The Land of Misfits EP by Joy Electric (Review)

I’m somewhat torn on this release.
The Land of Misfits

What’s this??? Another release from Joy Electric? Could Ronnie Martin be the hardest working man in Christian music? It sure seems like it. And yet despite the fact that he always seems to have something new coming out (look for the new Joy Electric album later this year), and despite the fact that Martin has never deviated from his formula of effeminate vocals, syrupy-sweet pop hooks, and enough bloops and bleeps to blow up a Sega Genesis, I still haven’t grown tired of his stuff. That being said, I’m somewhat torn on this release.

Remember when “electronica” was supposed to be the big new trend? Well, it appears as if that particular form has morphed into another: “drum and bass,” with releases from Goldie, Fatboy Slim, and Roni Size that garnered quite a bit of acclaim.

When I heard that Joy Electric was doing drum and bass, I was initially thrilled, because his music seemed like it would fit quite nicely. And when I first heard Joy Electric’s drum and bass ruminations, the remixes of “I’m Your Boy” and “Sugar Rush,” I was ecstatic. But the more and more I listen to it, the more and more I wonder about it. Sure it sounds great, but it almost sounds hollow. Those sugary melodies and vocals are no longer the focus, but those crazy beats, which just end up sounding tacked on. Joy Electric’s music, despite the high random bloop factor, has always sounded like every element fit together perfectly. This doesn’t. However, I’m not totally against Joy Electric’s drum and bass, because I really think he can pull it off.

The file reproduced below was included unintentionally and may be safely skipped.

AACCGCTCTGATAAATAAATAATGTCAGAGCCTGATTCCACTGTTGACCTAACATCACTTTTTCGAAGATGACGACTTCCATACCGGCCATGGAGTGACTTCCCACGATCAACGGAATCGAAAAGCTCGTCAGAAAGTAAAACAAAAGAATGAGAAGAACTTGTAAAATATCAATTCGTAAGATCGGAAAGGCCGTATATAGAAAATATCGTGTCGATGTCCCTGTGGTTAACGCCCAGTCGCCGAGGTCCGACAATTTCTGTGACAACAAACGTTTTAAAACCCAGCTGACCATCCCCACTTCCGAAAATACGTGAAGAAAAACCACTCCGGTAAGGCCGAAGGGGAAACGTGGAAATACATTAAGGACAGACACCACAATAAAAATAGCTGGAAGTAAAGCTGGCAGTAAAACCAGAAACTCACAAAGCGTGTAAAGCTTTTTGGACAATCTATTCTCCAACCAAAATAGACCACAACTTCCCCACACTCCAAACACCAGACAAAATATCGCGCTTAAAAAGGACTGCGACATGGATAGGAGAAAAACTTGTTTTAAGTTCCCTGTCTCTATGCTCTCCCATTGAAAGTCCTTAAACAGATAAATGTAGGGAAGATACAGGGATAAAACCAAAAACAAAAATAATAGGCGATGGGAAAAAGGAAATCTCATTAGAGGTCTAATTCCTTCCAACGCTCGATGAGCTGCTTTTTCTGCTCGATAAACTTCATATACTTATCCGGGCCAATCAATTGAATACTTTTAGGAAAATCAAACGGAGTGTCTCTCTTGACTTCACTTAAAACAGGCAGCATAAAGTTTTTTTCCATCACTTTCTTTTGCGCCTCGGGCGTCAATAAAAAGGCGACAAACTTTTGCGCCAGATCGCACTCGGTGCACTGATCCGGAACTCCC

But the CD isn’t a total bust, because it features two of the best songs Joy Electric has ever written. The Land of Misfits starts off with “Monosynth,” the incredibly catchy song from Robot Rock. When I first heard him play this at Cornerstone 1997, I knew it was something special. Lyrically, we hear another personal vindication of Martin’s opus, as we sing “In my place there will be stories of a boy who died in sorrow with his monosynth.” Can we say autobiographical?

The album closes with “The North Sea,” which is about as ambient as Joy Electric gets. Basically beat-less, it nevertheless has a haunting melody, with it’s Kraftwerk-esque synths and airy filigrees. It’s dramatic, theatrical, and very poetic. Like all of Joy Electric’s best material. It may not be a hit at the clubs, but I hope the next album is more of this.

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